In the autumn of 1940, registration of Belgian Jews commenced, which was the first step in the extermination of 20,000 Belgian Jews. In 1942, the Germans began to deport Jews from Belgium to a concentration camp in Breendonk, in transition to the annihilation camps in the east.

In 1941, the Belgian and Luxembourgian franc was replaced by the German Reichsmark. When Belgium was liberated in 1944, the franc was restored. Belgium was also submitted to air raids of the Allies, especially from the U.S. and British. During the raid on the Erla factory at Morstel on April 5, 1943, where German Messerschmidt planes were repaired, 936 people lost their lives, and 1,342 were injured.

The Belgian population did not accept the occupation in their country. Many resistance organisations, with different political backgrounds, cropped up, including the Flemish White Brigade of the communists; the National Royal Movement of the royalists; and the Christian Democrat (Liberation Army) of the socialists. Many of these members were executed and others were sent in concentration camps for years.

A Belgian government-in-exile was established in London and continued to govern the Belgian Congo and Ruanda-Urundi, as well as recruit Belgians in exile. In 1942, the Belgian Legion was organised to lead the resistance against the Germans. Brussels was liberated by Belgian troops, and by 1944 most of the territory of the country was freed. The retreating German troops took with them King Leopold III, who was finally liberated in Austria. Leopold decided to stay in Switzerland because most Belgians held him accountable for his decision at the beginning of the war. However, in 1950, a plebiscite approved his return to Belgium.


Development after World War II

In 1950, when King Leopold III was in Switzerland, almost 60 percent of the Belgian people voted for Leopold’s return and restoration to the throne. However, amidst continued protests, Leopold formally abdicated in 1951 in favour of his eldest son, Prince Baudouin. King Leopold III died in 1983.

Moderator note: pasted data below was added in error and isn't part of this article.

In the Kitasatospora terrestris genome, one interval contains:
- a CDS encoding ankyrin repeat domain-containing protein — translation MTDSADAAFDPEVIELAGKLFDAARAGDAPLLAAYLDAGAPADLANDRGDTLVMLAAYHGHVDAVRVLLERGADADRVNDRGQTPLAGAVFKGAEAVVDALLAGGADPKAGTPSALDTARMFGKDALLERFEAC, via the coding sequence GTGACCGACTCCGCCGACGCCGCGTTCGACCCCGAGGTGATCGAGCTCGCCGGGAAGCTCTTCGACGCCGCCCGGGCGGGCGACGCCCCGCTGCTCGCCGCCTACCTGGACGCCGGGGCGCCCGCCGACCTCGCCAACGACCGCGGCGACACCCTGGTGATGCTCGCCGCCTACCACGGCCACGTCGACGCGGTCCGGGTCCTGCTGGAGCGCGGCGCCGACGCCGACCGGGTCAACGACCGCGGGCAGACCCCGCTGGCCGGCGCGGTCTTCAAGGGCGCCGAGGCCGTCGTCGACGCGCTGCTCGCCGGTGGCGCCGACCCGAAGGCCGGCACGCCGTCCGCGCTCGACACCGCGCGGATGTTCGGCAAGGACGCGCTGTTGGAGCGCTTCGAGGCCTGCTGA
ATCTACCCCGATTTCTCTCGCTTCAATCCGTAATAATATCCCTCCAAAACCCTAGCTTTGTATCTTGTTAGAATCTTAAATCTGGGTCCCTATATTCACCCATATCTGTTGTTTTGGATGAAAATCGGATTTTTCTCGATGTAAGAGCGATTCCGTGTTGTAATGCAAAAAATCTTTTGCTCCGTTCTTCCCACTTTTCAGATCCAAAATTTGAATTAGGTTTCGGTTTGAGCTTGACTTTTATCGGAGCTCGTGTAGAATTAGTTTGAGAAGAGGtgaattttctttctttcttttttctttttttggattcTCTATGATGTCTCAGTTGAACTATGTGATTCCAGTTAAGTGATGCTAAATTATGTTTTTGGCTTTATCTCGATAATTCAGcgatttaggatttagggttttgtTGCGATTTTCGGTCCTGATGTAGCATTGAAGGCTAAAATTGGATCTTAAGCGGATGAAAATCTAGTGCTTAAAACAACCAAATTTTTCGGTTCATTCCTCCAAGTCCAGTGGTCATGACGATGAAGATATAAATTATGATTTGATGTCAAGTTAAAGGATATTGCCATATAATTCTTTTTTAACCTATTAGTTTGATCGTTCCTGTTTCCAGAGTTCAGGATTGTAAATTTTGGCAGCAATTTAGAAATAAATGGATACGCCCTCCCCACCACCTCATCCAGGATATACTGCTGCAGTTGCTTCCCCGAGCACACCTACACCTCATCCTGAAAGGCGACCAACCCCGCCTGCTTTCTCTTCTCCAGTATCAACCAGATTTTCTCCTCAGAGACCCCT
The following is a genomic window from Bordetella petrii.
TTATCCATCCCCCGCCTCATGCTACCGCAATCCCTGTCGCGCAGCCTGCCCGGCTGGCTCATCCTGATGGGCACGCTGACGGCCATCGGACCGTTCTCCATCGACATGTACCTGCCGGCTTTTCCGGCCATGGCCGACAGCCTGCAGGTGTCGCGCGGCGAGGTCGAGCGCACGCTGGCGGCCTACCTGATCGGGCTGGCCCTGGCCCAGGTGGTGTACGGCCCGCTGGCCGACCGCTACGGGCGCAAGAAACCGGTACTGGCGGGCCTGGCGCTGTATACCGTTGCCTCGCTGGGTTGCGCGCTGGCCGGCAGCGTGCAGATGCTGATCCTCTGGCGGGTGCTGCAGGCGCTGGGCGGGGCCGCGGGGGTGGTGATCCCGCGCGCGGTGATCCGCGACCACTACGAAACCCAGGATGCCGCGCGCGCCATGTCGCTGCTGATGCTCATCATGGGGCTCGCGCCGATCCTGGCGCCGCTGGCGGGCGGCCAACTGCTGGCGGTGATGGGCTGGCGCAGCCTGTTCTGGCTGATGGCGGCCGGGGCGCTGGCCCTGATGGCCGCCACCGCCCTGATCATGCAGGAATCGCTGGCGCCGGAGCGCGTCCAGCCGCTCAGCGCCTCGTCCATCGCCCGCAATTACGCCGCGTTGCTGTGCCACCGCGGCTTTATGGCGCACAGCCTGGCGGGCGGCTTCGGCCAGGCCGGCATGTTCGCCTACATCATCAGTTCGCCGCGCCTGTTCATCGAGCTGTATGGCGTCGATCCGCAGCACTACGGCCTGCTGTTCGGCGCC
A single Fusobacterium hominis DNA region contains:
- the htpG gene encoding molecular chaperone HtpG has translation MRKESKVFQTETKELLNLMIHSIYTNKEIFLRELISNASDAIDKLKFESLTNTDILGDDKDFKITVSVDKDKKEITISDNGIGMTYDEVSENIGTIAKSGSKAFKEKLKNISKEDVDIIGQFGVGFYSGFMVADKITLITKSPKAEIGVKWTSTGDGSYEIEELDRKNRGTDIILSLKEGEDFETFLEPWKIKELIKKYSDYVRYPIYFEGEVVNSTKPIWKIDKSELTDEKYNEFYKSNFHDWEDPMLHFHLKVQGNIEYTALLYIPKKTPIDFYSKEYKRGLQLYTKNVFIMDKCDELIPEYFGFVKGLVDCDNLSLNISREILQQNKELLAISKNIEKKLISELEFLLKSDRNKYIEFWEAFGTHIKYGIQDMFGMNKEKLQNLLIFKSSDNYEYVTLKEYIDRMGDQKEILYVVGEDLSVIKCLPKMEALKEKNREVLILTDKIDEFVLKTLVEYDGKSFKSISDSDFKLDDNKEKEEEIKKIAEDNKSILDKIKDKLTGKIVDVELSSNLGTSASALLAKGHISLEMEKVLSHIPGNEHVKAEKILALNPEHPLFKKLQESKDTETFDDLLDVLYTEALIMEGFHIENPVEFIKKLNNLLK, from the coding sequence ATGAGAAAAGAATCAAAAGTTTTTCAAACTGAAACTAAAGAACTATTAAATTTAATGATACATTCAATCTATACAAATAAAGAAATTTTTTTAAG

On June 30 1960, King Baudouin proclaimed independence of the Belgian Congo. After World War II, Belgium led a very active political life, becoming one of the six founding members of the European Coal and Steel Community (ECSC) in 1951, and a member of the 1957 European Atomic Energy Community (EURATOM), and European Economic Community (EEC), which later became the European Union (EU). Belgium boasts most of the major administrations and institutions of the EU, including the European Commission.

After World War II, Brussels slowly but successfully took the role of the ‘capital’ of Europe. It is the headquarters of the European Community (EC), as well as the North Atlantic Treaty Organisation (NATO), as of 1949. It is also gaining the reputation of the foremost European centre of international business. In 1957, Belgium, the Netherlands and Luxembourg formed the Benelux Union.

In 1970, Belgium’s first of four necessary steps for changing its constitution from a centralist into a federal one took place, which was completed in 1995. Perhaps the most significant action in the post-war development of the country was creating local autonomy of regions. In 1977, Belgium was divided into the three administrative regions of Flanders, Wallonia and Brussels. In 1995, the provinces of Flemish Brabant and Walloon Brabant were established, adding to Belgium’s 10 provinces.

Today, Belgium’s parliament comprises many small and medium-size political parties, which makes the formation of coalition governments difficult. However, this results in most of the political and administrative posts being filled on the basis of party connections rather than on qualification. A big step for Belgium in the financial field was the introduction of the euro in 2002–04. In 2005, Belgians approved the EU constitution in referendum.